1999 -- Soundscapes -- Live In Argentina
Originally released: 1994
Recorded live to DAT in Argentina, June 9-19th 1994.
- 16'08 1999
- 16'02 2000
- 12'52 2001
- 3'59 Interlude
- 8'29 2002
Reviews are listed in chronological order within each section. Please retain a chronological order when adding new reviews.
Date Submitted: 19-Feb-98
By: Michael W. Flaherty (z946128 at rice dot farm dot niu dot edu)
"Robert Fripp's first full length Soundscape release, "1999", begins with complete silence. It is not until 1:22 into the opening title track that the sounds slowly become audible. This silence does not last. Soon, a rythmic pulse beats through space, overlapped by various long notes that continue to build in length and in intensity. Quite suddenly, the direction of the sound changes as notes begin to move downward and almost burst into silence.
"With "2000" we find a circular set of notes backed with low drones. New circular patterns continue to build on the first pattern, which are then joined by a series of high, single notes, all of which combine for a beautiful wall of melodic noise. As with the first track, the sounds build in intensity, until they finally fade away. There is another pause before "2001" drones into the speakers. This is a more gentle track, which features high, long notes that are joined by faster, echoing sounds.
"After the bleeps of the appropriately named "Interlude", the record concludes with "2002", a dreamy, gentle wash of low notes over which Mr. Fripp adds pitches that bring the Soundscape to a surprisingly tender end.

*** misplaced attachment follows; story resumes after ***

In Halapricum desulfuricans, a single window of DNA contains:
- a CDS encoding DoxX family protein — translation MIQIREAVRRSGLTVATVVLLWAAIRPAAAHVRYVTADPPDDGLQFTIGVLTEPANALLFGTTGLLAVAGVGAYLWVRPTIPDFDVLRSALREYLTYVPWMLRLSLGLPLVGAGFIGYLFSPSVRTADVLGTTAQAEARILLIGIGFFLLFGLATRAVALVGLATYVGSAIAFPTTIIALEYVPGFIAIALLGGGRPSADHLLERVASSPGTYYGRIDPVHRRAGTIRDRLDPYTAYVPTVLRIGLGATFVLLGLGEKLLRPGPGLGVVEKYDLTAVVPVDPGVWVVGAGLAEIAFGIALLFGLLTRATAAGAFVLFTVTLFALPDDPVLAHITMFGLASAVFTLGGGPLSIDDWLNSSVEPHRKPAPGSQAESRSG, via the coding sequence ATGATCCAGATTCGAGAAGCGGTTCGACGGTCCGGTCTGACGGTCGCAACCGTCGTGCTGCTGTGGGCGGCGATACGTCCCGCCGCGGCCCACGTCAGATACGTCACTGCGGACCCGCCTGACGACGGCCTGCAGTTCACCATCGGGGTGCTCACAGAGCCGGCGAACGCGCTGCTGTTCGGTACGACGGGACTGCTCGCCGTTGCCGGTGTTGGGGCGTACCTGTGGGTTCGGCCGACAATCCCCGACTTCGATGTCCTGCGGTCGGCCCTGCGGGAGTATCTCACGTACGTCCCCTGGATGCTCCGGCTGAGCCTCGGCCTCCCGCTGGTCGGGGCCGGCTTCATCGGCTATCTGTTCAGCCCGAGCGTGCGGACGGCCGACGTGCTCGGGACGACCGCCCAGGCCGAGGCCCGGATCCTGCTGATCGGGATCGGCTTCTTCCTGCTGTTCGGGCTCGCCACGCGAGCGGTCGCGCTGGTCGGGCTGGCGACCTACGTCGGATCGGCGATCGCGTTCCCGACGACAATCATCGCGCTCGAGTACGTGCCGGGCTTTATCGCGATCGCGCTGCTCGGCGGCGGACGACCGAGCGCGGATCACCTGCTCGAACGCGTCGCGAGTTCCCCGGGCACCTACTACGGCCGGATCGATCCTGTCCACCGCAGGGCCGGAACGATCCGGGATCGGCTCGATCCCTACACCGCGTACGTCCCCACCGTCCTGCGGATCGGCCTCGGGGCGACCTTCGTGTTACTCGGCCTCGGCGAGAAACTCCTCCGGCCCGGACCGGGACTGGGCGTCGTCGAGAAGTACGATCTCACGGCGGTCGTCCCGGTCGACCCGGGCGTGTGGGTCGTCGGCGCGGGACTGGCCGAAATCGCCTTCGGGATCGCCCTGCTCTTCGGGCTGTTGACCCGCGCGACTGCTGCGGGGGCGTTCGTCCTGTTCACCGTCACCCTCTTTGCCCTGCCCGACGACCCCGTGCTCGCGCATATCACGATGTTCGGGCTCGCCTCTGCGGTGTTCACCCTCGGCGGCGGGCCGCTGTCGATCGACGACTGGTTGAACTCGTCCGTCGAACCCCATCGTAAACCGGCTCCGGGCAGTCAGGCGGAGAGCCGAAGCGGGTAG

"Unlike the Soundscapes that have followed, "1999" has no central theme. But many of the techniques and approaches of this recording have since been expanded on, and "1999" provides an important starting point for the Soundscapes project. Yet each of these small works stand on their own not only as the seeds from which the series has grown, but also as small Frippian masterworks."
Date Submitted: 8-Mar-99
By: Eric J. Thorson (thor71 at usinternet dot com)
"I would like to offer a differing opinion from Mr. Flaherty's about the album 1999 containing no central theme. Like "Let the Power Fall," the song titles are derived from years, which at the date of recording, are still in the future. Keeping in mind Robert's way of talking about the future, "The drive to '81" and recent discussion of what the coming years hold for him, I suggest that these soundscapes have an eschatological theme. Eschatology is the science of talking about the future, a branch of theology which presupposes that time is like an arrow, speeding toward its destination and fulfillment. This is not surprising in the late 20th century. Robert is tapping into Millenial metaphor common to Western culture, especially esoteric culture."